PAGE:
reproducible contaminant film containing two molecular species: tetramethyl-tetraphenyl trisiloxane (DC 704) and
dioctyl phthalate (DOP). We use this film to show differences in photochemical processes compared to a pure film of
DC 704. We show that some photopolymerization processes occur more slowly in a two-component, mixed film during
accelerated exposure to vacuum ultraviolet (VUV) radiation.
To understand the dynamics of airborne particulate intrusion into a space telescope, a mechanistic model based on mass balance was developed to predict the extent to which ambient particles penetrate through vent holes and enter the interiors after the purge is off. This work describes the mathematical modeling analysis, supplementing with results from laboratory measurements using a cylindrical chamber as a simulated space telescope. It was found that the characteristic time for airborne particles to reach a saturation level, after the purge is off, can be characterized by the air exchange rate and particle deposition rate inside the confined space volume. The air exchange rate, measured using a tracer gas technique, is associated with the natural convection and air flow turbulence intensity adjacent to the chamber. During the purge outage, the steady-state airborne particle concentration inside the space telescope is governed by the ambient particle concentration, air exchange rate, and particle deposition rate.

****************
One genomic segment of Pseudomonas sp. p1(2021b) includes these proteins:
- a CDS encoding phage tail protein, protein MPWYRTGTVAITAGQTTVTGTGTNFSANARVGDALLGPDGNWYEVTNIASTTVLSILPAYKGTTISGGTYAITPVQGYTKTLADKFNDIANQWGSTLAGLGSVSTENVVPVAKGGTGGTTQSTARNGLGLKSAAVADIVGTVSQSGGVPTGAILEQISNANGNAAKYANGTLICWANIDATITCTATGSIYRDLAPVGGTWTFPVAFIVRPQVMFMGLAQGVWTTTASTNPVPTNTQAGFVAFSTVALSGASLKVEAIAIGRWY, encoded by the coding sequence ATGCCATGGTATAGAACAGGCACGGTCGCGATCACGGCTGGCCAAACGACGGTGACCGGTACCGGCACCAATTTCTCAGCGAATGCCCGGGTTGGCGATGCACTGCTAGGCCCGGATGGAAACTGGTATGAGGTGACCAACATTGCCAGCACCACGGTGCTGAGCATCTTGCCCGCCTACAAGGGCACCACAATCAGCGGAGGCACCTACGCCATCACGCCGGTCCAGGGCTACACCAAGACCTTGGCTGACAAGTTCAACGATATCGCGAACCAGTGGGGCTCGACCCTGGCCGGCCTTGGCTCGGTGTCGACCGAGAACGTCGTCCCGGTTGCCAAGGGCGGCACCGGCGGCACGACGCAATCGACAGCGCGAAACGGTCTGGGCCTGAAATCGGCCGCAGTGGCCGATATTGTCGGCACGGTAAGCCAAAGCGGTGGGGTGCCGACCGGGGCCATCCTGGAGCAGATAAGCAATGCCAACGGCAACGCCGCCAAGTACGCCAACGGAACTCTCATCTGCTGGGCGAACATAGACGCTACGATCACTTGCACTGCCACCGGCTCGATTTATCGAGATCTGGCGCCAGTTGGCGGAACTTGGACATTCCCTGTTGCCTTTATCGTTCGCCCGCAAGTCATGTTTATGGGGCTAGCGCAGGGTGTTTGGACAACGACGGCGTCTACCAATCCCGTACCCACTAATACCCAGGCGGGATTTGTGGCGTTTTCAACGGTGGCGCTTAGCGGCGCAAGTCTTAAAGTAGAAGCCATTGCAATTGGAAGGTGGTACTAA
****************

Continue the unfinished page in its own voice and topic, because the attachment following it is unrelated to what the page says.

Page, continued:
The effects of molecular film contamination on optical systems depend strongly on the film uniformity and thickness.
Molecular films of uniform thickness are responsible for light transmission losses through absorption. For example, a
partially darkened film of dioctyl phthalate 100 Å thick may cause losses of about 2% in the visible spectrum. However,